Lao-tzu loves paradox, and his sayings are frequently as paradoxical as the Sayings in the Gospels. In his extreme assertions as to what constitutes a perfect State he is endeavoring to show that righteousness alone exalteth a nation, and that whatever clouds the nation's conceptions of this is worse than valueless. The student must never forget that Lao-tzu, being a mystic, is no more susceptible to literal interpretation when he deals with the concrete than is the word of Jesus, "Cast not your pearls before swine." No absolute rule of conduct is conveyed by this expression, yet who does not perfectly understand its meaning? So with Lao-tzu's politics; they are physical illustrations of spiritual truths. Lao-tzu's only concern is that the government shall give free development to the individual spiritual life of each citizen in the State; this secured, an autocracy might equal a democracy. A passage in Epictetus illustrates Lao-tzu's position: "Do this, do not this, or I will cast thee into prison—this is not a rule for reasoning beings. But—'As Zeus has ordered so do thou act; but if thou dost not thou shalt suffer loss and hurt.' What hurt? None other than this—not to have done what it behooved thee to do. Thou shalt lose faith, piety, decency—look for no greater injury than these." So Lao-tzu reduces life to the utmost simplicity, that nothing may interfere with the contemplation of the Tao. The never absent presence of this Perfect Ideal in the mind will be enough to keep the people from trespassing either in thought, speech or action. Such an accomplishment is better than all that the finest civilizations offer.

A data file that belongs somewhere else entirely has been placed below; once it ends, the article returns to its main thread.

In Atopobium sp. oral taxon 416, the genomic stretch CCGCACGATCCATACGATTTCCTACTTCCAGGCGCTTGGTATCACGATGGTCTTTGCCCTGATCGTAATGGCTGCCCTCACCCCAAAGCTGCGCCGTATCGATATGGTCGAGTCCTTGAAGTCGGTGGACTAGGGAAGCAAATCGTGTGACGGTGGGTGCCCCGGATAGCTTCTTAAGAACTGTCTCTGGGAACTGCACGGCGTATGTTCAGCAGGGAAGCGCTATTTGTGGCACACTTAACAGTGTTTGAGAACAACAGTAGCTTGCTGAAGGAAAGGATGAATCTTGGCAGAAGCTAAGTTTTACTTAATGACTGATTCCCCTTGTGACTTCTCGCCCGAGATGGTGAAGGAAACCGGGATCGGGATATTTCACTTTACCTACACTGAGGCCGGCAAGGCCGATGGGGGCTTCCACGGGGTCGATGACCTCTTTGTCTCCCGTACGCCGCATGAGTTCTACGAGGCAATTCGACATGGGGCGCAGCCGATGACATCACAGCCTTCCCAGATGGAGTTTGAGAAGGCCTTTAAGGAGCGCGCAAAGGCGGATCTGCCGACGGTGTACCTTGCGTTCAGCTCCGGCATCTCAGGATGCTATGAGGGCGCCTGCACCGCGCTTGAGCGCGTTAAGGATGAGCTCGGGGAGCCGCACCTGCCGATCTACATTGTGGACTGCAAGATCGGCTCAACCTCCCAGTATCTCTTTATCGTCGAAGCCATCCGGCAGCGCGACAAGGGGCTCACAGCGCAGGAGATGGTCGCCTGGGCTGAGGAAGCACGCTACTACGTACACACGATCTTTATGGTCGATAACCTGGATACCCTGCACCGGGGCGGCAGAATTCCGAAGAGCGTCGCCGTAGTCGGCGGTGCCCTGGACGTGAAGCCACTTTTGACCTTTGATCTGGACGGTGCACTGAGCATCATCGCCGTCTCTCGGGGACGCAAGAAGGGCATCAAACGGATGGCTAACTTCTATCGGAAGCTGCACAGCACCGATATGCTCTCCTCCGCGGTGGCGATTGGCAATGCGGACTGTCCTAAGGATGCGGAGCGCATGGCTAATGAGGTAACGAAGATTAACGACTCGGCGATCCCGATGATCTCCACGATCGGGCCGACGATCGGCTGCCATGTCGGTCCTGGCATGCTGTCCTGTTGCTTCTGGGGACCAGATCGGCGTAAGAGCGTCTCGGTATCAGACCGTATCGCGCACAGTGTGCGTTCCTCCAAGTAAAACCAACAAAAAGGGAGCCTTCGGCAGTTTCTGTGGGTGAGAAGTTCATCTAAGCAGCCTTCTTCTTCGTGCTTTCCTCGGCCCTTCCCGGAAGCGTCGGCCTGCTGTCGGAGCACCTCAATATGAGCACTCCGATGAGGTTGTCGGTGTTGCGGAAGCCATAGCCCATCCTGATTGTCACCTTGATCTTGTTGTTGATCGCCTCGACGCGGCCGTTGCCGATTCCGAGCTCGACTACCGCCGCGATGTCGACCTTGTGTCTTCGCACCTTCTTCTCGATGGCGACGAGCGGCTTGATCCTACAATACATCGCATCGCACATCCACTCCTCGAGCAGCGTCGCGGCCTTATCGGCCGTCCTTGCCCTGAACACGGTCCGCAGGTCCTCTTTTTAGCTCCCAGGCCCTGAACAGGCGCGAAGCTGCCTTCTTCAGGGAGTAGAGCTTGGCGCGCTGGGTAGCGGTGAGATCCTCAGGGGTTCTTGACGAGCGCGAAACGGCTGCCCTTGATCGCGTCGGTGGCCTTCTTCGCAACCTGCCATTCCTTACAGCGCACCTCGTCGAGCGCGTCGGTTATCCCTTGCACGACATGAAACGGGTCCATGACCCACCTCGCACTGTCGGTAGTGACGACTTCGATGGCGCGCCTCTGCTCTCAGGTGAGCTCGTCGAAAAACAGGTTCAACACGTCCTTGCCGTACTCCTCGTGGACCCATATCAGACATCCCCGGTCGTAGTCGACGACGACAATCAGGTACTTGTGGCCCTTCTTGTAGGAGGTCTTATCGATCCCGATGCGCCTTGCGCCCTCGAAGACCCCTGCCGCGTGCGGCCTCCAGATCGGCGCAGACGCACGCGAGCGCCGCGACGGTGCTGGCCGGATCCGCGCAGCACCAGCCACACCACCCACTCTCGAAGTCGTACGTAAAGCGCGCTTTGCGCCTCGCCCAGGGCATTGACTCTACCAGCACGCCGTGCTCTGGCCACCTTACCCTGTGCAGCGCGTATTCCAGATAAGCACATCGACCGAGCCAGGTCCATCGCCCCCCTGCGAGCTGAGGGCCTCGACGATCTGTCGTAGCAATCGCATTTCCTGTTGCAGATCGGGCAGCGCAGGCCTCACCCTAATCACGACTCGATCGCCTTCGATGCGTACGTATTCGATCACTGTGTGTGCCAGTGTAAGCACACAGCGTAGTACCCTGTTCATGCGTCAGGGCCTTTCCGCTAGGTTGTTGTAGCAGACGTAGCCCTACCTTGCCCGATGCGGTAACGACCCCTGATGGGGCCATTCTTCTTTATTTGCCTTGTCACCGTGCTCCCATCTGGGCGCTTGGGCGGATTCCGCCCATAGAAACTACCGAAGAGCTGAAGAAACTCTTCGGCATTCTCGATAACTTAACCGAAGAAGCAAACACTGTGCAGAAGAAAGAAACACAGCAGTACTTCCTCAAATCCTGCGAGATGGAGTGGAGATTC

Here again we may observe the difference between Lao-tzu and his contemporary, Confucius. Both were politicians, but while Confucius would regulate the State by extra rules of conduct, multiplied until they covered every department
of life, Lao-tzu sought the same end by the purification of the inner being. Little wonder that when Confucius, whose field of vision was almost entirely objective, visited Lao-tzu, who was almost as much concerned with the subjective, he returned bewildered, and said to his disciples—I quote Dr. Carus’s translation of the Chinese historian's record: "I know that the birds can fly; I know that the fishes can swim; I know that the wild animals can run. For the running, one could make nooses; for the swimming, one could make nets; for the flying, one could make arrows. As to the dragon, I cannot know how he can bestride wind and clouds when he heavenwards rises. To-day I saw Lao-Tze. Is he perhaps like the dragon?" Others, like Confucius, may be inclined to ask the same question, but "he that hath ears to hear, let him hear."